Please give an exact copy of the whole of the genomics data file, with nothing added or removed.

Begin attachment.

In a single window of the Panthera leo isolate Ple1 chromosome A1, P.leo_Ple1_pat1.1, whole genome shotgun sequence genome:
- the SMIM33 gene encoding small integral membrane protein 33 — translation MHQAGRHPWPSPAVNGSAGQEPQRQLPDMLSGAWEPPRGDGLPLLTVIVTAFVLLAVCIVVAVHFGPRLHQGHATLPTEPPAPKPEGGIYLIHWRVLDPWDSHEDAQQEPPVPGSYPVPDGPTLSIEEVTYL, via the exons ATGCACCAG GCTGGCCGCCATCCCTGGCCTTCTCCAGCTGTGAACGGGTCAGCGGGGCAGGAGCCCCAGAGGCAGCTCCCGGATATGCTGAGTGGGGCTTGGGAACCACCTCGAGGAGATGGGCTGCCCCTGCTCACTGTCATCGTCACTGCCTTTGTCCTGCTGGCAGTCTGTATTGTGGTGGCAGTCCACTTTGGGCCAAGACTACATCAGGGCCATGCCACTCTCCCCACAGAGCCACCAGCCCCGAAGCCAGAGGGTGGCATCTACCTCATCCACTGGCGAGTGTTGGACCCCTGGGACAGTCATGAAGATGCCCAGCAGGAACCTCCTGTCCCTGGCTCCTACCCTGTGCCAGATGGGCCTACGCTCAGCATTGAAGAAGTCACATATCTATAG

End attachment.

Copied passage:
In a single window of the Panthera leo isolate Ple1 chromosome A1, P.leo_Ple1_pat1.1, whole genome shotgun sequence genome:
- the SMIM33 gene encoding small integral membrane protein 33 — translation MHQAGRHPWPSPAVNGSAGQEPQRQLPDMLSGAWEPPRGDGLPLLTVIVTAFVLLAVCIVVAVHFGPRLHQGHATLPTEPPAPKPEGGIYLIHWRVLDPWDSHEDAQQEPPVPGSYPVPDGPTLSIEEVTYL, via the exons ATGCACCAG GCTGGCCGCCATCCCTGGCCTTCTCCAGCTGTGAACGGGTCAGCGGGGCAGGAGCCCCAGAGGCAGCTCCCGGATATGCTGAGTGGGGCTTGGGAACCACCTCGAGGAGATGGGCTGCCCCTGCTCACTGTCATCGTCACTGCCTTTGTCCTGCTGGCAGTCTGTATTGTGGTGGCAGTCCACTTTGGGCCAAGACTACATCAGGGCCATGCCACTCTCCCCACAGAGCCACCAGCCCCGAAGCCAGAGGGTGGCATCTACCTCATCCACTGGCGAGTGTTGGACCCCTGGGACAGTCATGAAGATGCCCAGCAGGAACCTCCTGTCCCTGGCTCCTACCCTGTGCCAGATGGGCCTACGCTCAGCATTGAAGAAGTCACATATCTATAG